The April 2017 Marshall Report commented:
"The majority of injury claimants report that they have “minimal” or “minor” injuries at time of the accident. While symptoms may manifest themselves long after an accident, the fact is that most people are not seriously injured. Some 83 per cent of motor vehicle injuries involve whiplash or other soft tissue injuries such as a sprained back, which, most of the time, can be treated by relatively simple, short-term and inexpensive procedures that are well understood by health care providers.
Soft tissue injuries should not normally develop into permanent impairments if they are treated properly to begin with. The rate of impairment in the auto insurance system is a warning sign that medical care is not being properly handled. Appropriate medical treatment has been shown to reduce or prevent the development of permanent impairments from soft tissue injuries by as much as 80 per cent."
And quoted the Initial Patterns of Clinical Care and Recovery from Whiplash Injuries: A Population-Based Cohort Study, saying:
“We found that increasing the intensity of care beyond two visits to (family doctors), beyond six visits to chiropractors, or adding chiropractic to medical care was associated with slower recovery from whiplash injuries even after controlling for initial injury severity. Clinicians who promote frequent visits may inadvertently encourage patients to cope passively with their pain ... patients who cope passively with their pain may demand more clinical care. Relying on repetitive clinical care likely reinforces some patients’ belief that whiplash is a serious disorder with a long, disabling course. As with low-back pain aggressively treating patients with acute whiplash injuries likely promotes illness behaviours and disability rather than return to normal activities."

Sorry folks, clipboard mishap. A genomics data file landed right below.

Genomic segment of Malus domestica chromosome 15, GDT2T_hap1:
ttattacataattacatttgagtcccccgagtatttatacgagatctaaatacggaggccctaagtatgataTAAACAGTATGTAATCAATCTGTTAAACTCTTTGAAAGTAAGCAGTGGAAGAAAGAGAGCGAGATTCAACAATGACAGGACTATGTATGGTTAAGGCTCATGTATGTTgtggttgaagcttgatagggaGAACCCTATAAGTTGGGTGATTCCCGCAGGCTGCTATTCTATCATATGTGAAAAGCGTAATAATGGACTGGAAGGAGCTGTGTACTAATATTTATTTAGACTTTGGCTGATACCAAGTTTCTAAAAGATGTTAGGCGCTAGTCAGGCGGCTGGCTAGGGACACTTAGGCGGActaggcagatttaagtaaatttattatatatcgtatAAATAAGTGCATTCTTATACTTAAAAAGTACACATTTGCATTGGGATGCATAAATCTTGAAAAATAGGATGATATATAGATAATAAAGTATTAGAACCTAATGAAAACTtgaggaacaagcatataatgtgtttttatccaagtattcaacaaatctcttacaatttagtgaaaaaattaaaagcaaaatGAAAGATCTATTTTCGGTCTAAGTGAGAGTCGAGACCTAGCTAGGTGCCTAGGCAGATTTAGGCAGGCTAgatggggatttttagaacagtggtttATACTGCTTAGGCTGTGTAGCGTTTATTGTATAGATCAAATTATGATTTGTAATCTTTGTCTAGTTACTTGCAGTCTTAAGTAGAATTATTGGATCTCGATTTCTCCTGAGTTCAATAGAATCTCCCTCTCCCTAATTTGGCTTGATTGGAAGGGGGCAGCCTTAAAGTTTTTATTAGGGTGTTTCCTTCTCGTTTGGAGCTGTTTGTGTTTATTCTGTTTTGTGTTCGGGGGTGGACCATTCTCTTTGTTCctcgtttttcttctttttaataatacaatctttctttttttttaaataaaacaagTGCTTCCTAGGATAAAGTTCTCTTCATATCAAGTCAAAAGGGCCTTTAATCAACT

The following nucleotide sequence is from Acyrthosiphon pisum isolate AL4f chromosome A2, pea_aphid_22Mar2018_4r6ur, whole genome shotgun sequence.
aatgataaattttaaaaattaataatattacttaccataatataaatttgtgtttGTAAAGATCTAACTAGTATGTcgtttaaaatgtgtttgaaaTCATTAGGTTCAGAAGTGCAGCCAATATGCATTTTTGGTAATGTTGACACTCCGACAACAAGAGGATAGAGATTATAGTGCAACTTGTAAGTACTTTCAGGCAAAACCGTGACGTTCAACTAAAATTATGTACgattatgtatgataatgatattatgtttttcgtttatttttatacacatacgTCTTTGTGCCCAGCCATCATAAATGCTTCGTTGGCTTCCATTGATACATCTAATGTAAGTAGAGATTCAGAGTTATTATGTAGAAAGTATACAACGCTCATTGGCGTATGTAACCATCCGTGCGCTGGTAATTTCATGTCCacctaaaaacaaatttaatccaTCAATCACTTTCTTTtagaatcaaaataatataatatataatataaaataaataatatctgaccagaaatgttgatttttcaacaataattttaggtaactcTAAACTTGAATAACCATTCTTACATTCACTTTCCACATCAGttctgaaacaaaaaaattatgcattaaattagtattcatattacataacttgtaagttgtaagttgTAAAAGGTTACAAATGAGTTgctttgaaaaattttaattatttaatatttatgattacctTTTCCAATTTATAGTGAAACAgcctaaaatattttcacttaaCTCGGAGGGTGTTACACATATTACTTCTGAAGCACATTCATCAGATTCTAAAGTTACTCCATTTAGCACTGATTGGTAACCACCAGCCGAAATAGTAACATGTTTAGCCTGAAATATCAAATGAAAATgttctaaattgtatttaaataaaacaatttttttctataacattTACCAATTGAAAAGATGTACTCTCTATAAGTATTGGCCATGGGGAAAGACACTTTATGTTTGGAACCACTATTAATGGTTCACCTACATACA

All of which is to say that the industry should expect a MIG-style approach to categories of impairments which feature minor injuries, but also have other impairment components that require a more multi-disciplinary approach to treatment with a cap higher than $3,500.
The Marshall Report commented:
"Programs of care are developed for specific types of injuries, the most common and high-volume ones. For example, there will be a program which treats muculoskeletal injuries such as whiplash, others that treat low back injuries, shoulder injuries, mild traumatic brain injuries and so forth. The programs set out clear expectations to providers and insurers: the treatment goals are defined, the duration of the care is defined and the total fee for the treatment is set."
Of course, the interesting challenge will be to create such a system that is simple enough to be applied, flexible enough to accommodate a range of potential impairments, and drafted with the recent [unopposed] constitutational challenges to the MIG in mind.
These changes are intended for a Spring 2018 implementation. Expect a vigorous discourse once the draft legislation is tendered!
See the Press Release here: https://news.ontario.ca/mof/en/2017/12/ontarios-fair-auto-insurance-plan.html